Managing Mobile Banking to Address the Needs and Protect the Vulnerability of Poor People in Bangladesh
20 Pages Posted: 23 Dec 2015
Date Written: December 23, 2015
Mobile banking places a wide set of financial services – transferring money for savings, investment, paying bills, to relatives – into the palm of a person’s hand. Mobile money transfers have rapidly grown in Kenya, Tanzania, the Philippines, and is set to grow rapidly in Bangladesh in the next few years. Proponents of mobile banking such as the Gates Foundation (2015), World Bank Group President Jim Yong Kim (World Bank 2015), and the G20 report (Klapper and Singer 2014) are claiming that this technology has the potential to make a significant dent in poverty. Regarding the impact on citizens, the G20 report identifies benefits (e.g., lower costs, increased control, and increased women’s empowerment) and challenges (e.g., limited consumer knowledge, customer experience, and gender disparities to mobile phone users) (Klapper and Singer 2014). The report highlights the role of government and business but does not identify the critical role of development practitioners. Moreover, most of the work regarding mobile banking is being undertaken by industry proponents (Duncombe 2012). And new technologies – such as the green revolution, agricultural mechanization, the internet – have had a mixed impact on poor people. Mobile banking’s rapid growth and the mixed poverty alleviation record of other technologies mean that it is essential for development practitioners to engage in planning, implementation and evaluating the impact of mobile banking to ensure it benefits poor people. Development practitioners can play an important role regarding mobile banking to ensure that it meets the needs of poor people, that it builds on their capacities, and that it protects their vulnerabilities.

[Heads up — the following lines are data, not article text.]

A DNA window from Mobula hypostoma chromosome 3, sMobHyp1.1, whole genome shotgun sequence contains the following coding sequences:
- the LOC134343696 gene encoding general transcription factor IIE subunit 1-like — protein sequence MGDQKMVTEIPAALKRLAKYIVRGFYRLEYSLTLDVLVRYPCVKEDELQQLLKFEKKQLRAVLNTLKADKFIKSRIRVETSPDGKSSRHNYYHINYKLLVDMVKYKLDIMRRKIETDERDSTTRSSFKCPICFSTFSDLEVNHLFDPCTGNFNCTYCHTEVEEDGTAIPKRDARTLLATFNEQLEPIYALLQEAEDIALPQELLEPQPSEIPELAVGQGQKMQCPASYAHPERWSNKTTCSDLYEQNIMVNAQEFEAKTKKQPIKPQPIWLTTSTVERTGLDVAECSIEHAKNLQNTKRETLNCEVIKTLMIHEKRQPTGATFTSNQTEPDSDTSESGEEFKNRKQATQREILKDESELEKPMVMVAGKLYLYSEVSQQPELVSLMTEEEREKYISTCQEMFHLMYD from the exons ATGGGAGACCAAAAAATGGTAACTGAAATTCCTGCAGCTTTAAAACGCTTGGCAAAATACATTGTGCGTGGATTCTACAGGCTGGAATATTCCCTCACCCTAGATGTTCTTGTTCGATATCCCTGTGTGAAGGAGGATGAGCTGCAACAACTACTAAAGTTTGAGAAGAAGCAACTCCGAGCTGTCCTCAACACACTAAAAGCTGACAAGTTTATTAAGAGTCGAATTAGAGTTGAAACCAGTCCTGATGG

Keywords: mobile banking, poverty, innovation, vulnerability
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